Take Me to the River
If you want a straight-up, studio-jam experience of the legendary Memphis music scene, this DVD will not disappoint you and will leave you wanting more and more and more...
In the movie Only Lovers Left Alive, Tilda Swinton plays a vampire who is out cruising at night in Detroit with her husband, also a vampire. He offers her a tour of the old Motown studios and she declines, stating, “I’m more of a STAX girl myself.”
And no wonder. The STAX musicians in this film—William Bell, Bobby Blue Bland, Mavis Staples, the North Mississippi All Stars, to name just a few—make it clear how and why the Memphis Blues and the STAX label could stand up to Motown, letting R&B, Funk, and Delta Blues come of age in a time of segregation and struggle.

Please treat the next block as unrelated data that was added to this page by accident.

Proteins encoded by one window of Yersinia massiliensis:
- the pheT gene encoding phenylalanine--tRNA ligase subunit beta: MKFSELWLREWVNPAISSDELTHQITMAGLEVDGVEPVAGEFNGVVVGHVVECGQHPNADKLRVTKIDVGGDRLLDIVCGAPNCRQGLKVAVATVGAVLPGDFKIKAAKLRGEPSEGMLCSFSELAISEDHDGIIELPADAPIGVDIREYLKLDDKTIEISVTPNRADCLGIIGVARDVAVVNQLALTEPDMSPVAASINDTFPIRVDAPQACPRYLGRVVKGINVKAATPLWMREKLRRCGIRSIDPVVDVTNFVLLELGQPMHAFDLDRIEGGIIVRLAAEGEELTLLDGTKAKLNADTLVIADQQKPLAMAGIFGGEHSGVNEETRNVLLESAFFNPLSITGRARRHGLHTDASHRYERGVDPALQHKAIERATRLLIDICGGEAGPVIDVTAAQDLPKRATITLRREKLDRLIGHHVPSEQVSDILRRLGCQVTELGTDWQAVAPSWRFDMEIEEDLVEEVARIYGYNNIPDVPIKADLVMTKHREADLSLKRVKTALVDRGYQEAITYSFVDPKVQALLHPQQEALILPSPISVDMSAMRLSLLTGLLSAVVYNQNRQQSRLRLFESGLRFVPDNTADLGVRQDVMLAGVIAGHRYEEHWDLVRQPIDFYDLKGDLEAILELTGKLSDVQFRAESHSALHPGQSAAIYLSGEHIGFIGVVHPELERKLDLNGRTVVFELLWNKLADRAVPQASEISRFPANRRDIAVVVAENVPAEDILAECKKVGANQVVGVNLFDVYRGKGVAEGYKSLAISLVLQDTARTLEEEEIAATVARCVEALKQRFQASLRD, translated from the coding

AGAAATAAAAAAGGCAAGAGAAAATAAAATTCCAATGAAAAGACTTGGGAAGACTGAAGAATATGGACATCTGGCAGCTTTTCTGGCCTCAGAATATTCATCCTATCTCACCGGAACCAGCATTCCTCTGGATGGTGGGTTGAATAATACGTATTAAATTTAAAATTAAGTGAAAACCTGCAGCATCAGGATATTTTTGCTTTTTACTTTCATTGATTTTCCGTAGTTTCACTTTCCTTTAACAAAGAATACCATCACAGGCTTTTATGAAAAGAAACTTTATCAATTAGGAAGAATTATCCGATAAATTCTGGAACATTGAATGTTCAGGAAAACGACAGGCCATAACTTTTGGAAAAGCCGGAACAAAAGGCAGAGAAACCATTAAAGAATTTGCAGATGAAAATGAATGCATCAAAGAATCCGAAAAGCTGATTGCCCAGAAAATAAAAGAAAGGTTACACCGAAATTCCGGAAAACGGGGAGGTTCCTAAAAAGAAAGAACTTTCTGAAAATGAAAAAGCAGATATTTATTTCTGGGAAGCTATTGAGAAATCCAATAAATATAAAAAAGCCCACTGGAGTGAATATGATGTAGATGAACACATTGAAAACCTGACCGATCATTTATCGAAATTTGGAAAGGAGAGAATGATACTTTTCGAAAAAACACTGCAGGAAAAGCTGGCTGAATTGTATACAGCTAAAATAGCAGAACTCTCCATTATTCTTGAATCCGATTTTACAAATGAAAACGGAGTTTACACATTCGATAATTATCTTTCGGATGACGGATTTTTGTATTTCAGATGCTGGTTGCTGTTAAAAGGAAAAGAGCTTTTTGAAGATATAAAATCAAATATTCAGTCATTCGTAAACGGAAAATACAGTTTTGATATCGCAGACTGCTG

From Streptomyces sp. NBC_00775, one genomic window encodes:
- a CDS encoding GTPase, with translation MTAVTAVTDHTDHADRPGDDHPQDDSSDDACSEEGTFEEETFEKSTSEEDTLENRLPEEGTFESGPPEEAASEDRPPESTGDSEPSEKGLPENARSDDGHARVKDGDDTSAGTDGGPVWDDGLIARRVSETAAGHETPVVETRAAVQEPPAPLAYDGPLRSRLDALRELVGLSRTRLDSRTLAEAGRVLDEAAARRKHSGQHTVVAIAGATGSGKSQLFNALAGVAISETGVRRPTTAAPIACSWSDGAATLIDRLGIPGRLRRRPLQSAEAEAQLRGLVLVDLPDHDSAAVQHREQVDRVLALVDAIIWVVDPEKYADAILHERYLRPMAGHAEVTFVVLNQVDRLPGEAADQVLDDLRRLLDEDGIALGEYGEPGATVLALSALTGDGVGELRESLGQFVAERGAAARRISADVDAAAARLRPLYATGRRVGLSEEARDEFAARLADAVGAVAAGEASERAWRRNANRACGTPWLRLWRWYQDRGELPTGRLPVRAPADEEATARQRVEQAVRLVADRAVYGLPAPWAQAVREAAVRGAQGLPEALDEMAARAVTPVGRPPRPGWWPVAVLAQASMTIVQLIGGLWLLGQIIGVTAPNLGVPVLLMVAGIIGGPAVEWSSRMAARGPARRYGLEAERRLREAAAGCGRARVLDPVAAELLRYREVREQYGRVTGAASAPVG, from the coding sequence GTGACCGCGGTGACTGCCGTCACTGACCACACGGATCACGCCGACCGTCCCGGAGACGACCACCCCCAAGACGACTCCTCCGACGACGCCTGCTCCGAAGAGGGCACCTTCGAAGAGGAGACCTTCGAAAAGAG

Loaded with stars who exhibit the joy of playing with one another, this film documents some of the rich history of the Memphis music scene during the ‘50s, ‘60s and 70s. The music coming out of Memphis during those years stood in sharp contrast to the slick and glossy turnout of Motown. It was slow and low and down-home. It was Al Green instead of Marvin Gaye; Mavis Staples instead of Diana Ross.
Sadly, the Memphis music scene declined—readily and steadily—after the assassination of Martin Luther King, Jr. This film, however, brings together the best of the surviving artists for some studio time and reminiscences, and there’s not a performance by any of the artists that is not top-grade and a perfect expression of the soul and love that these artists put into their music. Several of the sessions start from scratch, and it’s fascinating to watch musicians, who can “feel” one another through the music, bring together a song and really turn it out.
Yeah, if you really want it, this is it.